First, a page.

David Lindo takes a break from city life to do a spot of suburban island birding in Alderney
he other day I was stretched out on a seaside grassy knoll in the quiet and extremely picturesque Alderney, in the blazing sunshine. I was watching my second Honey Buzzard of the week drift in over the sea from nearby and clearly visible France – a mere seven miles away. You must be wondering what I was doing lounging on Alderney instead of eking out birdlife in some inner city oasis. Well, I was on Alderney at the behest of the Alderney Wildlife Trust and the island’s tourism office, both of which were keen for me to experience the wildlife to be found on this most northerly of the Channel Islands. So why am I writing in my urban birding column about a Channel Island that most birders haven’t been to? In truth, it was never my intention to write about the island. My original schedule was to be part of the Wildlife Week organised by the Alderney Wildlife Trust that involved me in leading a couple of walks (including an urban walk through the streets of St Anne, the main town on the island) and giving a talk on urban birding. Now, Alderney is not a big place. At just over three miles long by a mile and a bit at its widest point, you could easily walk around it in a few hours. But my interest was raised because the island feels like I imagine suburban Britain must have felt like in the 1950s: quiet, neighbourly (people still leave their doors open there) and residential. I quickly learnt that Alderney is an island of contrasts. Despite its obvious beauty, remnants of the Nazi Occupation can be seen in the occasional fortress and bunkers peppering the coastline. Most have either been refurbished or reclaimed by nature, with breeding Meadow Pipits, Dunnocks and Wrens claiming them as their own along with the Swallows that breed in some of the bunkers. I was staying in a gorgeous old building on the north-east coast, at Longis Bay, with two elderly cats including a deaf, moth-eaten moggie that had reputedly not left the building since 1996! Alderney also only has two official birders in a population of around 1,200. Mark Atkinson, the local bird recorder, and Alastair Riley, a birder and very talented artist. They were my guides and confidants. Over the ensuing week I adopted a local patch around the bay and the adjacent gorse-strewn Longis Nature Reserve. I discovered the island’s only breeding pair of Dabchicks on Longis Pond and watched ubiquitous Meadow Pipits launching themselves into the air in song flight, while Blackbirds proliferated, flying low across the common like all-dark Ouzels. I also found a singing Dartford Warbler in the gorse at ‘The Odeon’, a prominent German-built tower dominating the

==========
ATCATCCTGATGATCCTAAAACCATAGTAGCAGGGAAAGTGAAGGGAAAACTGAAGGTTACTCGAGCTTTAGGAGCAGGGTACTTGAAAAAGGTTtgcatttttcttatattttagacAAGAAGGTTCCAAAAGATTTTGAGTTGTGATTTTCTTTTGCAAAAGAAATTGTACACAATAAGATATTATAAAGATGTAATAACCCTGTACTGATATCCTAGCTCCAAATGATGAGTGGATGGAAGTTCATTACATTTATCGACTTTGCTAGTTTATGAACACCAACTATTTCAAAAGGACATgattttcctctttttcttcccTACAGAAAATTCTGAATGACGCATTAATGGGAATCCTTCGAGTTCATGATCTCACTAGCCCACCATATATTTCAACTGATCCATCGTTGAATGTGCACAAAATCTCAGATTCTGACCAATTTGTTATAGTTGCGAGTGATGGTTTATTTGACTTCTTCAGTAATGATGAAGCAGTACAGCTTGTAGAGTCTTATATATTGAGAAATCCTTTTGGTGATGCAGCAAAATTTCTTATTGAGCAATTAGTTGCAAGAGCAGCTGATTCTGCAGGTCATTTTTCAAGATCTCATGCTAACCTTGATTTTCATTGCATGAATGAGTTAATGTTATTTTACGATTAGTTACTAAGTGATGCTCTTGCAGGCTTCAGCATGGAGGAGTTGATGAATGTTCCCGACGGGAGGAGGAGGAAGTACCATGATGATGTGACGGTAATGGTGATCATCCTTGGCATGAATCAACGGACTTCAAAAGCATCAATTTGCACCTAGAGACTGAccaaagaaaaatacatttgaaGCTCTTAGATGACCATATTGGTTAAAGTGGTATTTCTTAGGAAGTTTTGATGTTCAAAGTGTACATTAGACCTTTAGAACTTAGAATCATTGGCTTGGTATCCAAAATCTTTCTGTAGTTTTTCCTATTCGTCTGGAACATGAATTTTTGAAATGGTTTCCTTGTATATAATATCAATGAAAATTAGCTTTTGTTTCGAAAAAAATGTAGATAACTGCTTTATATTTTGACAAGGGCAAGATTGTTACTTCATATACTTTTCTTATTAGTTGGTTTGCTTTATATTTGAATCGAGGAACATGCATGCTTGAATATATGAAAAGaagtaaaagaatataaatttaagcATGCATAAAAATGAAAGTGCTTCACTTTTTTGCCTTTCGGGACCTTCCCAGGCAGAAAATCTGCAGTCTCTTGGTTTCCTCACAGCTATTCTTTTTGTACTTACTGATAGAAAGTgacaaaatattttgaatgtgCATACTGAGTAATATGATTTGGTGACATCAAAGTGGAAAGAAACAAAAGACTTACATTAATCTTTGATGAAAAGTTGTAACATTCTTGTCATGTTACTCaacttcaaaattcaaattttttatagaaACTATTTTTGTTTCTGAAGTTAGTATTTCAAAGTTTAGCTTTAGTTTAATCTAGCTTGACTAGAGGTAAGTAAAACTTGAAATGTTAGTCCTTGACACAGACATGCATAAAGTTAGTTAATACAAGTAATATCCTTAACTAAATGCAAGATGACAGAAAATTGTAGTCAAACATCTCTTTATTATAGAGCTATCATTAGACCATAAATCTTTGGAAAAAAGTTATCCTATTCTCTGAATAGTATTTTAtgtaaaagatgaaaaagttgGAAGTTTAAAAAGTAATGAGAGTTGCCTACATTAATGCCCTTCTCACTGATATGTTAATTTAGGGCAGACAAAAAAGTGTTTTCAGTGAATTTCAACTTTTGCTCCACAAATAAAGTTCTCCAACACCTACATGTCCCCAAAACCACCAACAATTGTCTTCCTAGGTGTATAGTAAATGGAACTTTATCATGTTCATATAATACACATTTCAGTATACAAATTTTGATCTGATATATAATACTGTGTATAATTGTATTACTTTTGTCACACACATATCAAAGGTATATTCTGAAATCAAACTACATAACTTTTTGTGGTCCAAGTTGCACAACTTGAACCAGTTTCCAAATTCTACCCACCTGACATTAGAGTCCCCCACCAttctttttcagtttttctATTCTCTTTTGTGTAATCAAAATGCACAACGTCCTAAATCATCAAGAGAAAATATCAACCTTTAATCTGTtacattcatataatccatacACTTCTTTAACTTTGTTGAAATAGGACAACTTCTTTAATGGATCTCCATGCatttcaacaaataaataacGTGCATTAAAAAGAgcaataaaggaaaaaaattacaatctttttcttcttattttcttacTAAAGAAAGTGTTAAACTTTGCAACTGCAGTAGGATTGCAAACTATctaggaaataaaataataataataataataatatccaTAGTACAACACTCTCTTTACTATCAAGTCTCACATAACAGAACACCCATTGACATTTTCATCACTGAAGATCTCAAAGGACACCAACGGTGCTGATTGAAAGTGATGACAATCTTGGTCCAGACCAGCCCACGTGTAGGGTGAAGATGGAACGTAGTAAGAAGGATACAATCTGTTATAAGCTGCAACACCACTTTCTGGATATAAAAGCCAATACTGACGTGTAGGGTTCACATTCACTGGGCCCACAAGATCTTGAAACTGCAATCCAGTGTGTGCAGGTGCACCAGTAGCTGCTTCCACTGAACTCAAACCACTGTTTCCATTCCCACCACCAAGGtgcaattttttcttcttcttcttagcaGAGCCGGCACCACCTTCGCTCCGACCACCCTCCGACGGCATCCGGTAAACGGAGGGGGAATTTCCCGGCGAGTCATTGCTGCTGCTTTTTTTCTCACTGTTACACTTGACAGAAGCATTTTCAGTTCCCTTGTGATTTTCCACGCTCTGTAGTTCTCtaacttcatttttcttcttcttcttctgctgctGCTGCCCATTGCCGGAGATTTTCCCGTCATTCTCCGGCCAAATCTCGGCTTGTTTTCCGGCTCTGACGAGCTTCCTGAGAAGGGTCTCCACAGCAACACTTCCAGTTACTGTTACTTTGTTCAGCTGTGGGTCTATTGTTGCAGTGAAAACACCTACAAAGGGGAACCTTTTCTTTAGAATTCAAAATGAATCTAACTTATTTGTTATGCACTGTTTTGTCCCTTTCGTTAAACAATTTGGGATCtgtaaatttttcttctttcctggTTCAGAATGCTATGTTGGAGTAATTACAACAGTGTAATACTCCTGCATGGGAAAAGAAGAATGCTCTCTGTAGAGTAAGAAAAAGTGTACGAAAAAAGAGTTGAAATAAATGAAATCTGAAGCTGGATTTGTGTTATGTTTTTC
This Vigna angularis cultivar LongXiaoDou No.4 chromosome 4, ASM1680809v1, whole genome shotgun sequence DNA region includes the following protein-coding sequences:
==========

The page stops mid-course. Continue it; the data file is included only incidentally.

Blue Tits are an extreme rarity and Jackdaws number only a few pairs... brow of the hill, overlooking the reserve. The Dartfords are down to perhaps five pairs, having suffered horribly at the hands of the recent harsh winter. The island’s population of Stonechats has also been extirpated by the freeze, and there was no sign of the tiny Fan-tailed Warbler population when I was there, although there was a single breeding pair of Serin residing close to where I was staying. It is Alderney’s proximity to France that made the place so exciting for me. Honey Buzzards, Montagu’s and Marsh Harriers nest in good numbers literally across the water in France and are prone to day-tripping to Alderney on a regular basis. Hence the four Honey Buzzards I saw during my stay, including one that I watched flying over the sea, circling around my patch of the island for 20 minutes before drifting back to France! Exploring the island, I was surprised to find that Blue Tits are an extreme rarity and that Jackdaws number only a few pairs found in the south. Buzzards are commonly seen and, closer to the ground, the nationally rare Glanville Fritillary is a frequent sight. Working the island is a must, especially around the airport area in the southwest. The cliffs at Les Etacs and Ortac Rock are covered with nesting Gannets in the season – a truly impressive vision. To complete the nautical vibe, I took a boat trip around Burhou Island, west of Alderney, saw many of the area’s 200 pairs of Puffins (some of which are viewable from the Wildlife Trust’s Puffin Cam) and learnt that the islet is home to a sizable colony of Storm Petrels. Of course, the possibility for vagrants must not be ignored and the island’s bird list is impressive by anyone’s standards, with juicy goodies like Nutcracker and Trumpeter Finch included. But with only two resident birders to record all the action, they’ve got a serious job on their hands and need all the help they can get! Suburban island life was great, but, for all you city lovers out there, normal service will be resumed next month!
City species list: c270 Best site: Longis Nature Reserve Thanks: Special thanks to Roland Gauvian, Alderney Wildlife Trust www.alderneywildlife.org Joanna Parmentier, States of Alderney www.visitalderney.com and Alastair Riley and Mark Atkinson Alderney Puffin Cam http://tinyurl.com/puffincam